For the next six weeks or so Winston Peters will be able to be the man he is with the job he's coveted for so long.
When he rises in Parliament's bear pit to answer a question on behalf of the real Prime Minister he's currently referred to as "she, her or madam" which delights Peters' opponents.
But far from being emasculated, he knows he's always been the actual power behind this prime ministerial throne ever since he anointed Jacinda Ardern as the top dog in October last year.
Peters knew the risk he was taking for his beloved party with the coalition scourge, where small parties are swallowed up by the big player.
Only this time you could be forgiven for thinking the 7 per cent party was actually 77 per cent.
New Zealand First dominates this Parliament and you only have to look at the coalition demands if you have any doubt about it.
The Peters' billion dollar patronage of Foreign Affairs, money he wanted to give them the last time he had the job, but the election intervened.
The winner takes the booty, as Shane Jones declared, with the $3 billion Provincial Growth Fund where the party wants to build its vote, particularly in Northland where so far most of the money's gone.
And the dollop of dollars for pretty race horses courtesy of the industry's minister, Winston Peters.
The outburst last week by Jones, calling for Fonterra chairman John Wilson to catch the next cab out of town, after a few months back telling the Air New Zealand chairman and chief executive to do the same thing, shows they can say what they like and get away with it.
It's simply not good enough for Jacinda Ardern to say after his latest lambaste that he was speaking personally.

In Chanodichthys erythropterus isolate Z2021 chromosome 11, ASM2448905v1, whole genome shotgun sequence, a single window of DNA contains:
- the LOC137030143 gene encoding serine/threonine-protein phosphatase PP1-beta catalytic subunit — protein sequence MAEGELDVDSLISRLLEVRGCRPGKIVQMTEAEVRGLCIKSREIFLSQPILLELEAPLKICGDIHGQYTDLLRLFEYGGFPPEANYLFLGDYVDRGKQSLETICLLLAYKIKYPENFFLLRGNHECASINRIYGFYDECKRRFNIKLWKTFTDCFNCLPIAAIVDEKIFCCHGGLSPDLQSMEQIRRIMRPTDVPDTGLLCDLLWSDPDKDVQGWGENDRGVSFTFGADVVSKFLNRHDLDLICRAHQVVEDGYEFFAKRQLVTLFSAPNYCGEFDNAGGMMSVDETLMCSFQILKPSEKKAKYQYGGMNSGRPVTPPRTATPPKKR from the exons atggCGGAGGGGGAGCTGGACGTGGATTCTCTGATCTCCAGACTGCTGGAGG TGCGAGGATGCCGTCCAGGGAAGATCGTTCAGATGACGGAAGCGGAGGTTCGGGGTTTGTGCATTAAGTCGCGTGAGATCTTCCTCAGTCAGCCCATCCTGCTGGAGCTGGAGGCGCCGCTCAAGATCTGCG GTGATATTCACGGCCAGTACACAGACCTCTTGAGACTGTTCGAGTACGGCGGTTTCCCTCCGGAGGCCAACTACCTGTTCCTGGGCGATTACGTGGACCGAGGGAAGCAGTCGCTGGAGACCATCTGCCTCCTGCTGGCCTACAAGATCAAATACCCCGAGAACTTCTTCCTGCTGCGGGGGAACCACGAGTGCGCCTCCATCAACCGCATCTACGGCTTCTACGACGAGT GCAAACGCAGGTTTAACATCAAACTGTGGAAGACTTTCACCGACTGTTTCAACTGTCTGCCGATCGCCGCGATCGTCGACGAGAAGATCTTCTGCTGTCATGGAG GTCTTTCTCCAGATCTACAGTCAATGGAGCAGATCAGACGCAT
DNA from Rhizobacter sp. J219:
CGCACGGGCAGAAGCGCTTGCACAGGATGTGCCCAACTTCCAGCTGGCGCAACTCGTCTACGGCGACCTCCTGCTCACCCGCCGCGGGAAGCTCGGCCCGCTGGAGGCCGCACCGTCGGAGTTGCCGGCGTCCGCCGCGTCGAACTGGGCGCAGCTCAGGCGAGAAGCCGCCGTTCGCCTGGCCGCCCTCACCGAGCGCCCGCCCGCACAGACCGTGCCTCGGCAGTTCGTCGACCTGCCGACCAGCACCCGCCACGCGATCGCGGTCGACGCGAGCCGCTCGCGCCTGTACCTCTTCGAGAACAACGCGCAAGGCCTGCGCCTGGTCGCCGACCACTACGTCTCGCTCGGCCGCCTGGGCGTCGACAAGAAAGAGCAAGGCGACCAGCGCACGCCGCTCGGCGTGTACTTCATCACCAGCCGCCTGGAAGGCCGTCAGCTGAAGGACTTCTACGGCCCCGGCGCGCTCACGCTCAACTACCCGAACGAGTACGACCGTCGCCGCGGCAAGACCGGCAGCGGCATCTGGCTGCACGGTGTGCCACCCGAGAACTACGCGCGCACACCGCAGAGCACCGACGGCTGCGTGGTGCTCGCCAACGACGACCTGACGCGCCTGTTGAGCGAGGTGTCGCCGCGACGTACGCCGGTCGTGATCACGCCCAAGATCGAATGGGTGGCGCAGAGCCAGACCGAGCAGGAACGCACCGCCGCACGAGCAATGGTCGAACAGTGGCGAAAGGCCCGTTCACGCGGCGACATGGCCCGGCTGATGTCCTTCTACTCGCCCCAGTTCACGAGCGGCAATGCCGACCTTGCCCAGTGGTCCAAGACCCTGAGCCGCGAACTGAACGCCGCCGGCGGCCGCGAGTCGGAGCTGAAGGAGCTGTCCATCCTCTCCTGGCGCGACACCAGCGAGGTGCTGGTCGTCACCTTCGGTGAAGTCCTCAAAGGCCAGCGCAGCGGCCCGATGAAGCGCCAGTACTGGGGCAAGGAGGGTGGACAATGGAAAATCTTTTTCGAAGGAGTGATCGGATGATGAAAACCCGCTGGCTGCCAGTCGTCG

As a Cabinet Minister he's poking his nose in somebody's else's business and isn't entitled to personal views in such circumstances.
That's the public face of New Zealand First that we're all well aware of.
Behind the Beehive bomb shelter thick, concrete walls Peters is the commander in chief. All press releases are run through his office and legislation gets the once over before it's introduced to the House.
The raft of appointments that have been, and are being made by the Government, gets the once over from the representatives of the 7 per cent, with some things being held up to extract the best political advantage from them.
In fairness the Greens also get a squizz at stuff that's about to go public but on the rare occasion they object, they're scoffed at especially if it's been given the green light from the real coalition cobbers.
A Beehive insider says when Peters or one of his minions throw a spanner in the works, which is a fairly common occurrence, Labour wears it with a good natured ribbing that it's the work of the wily old fox.
They're loathe to become the little pigs on the spit, the soon to be Mr Prime Minister knows best.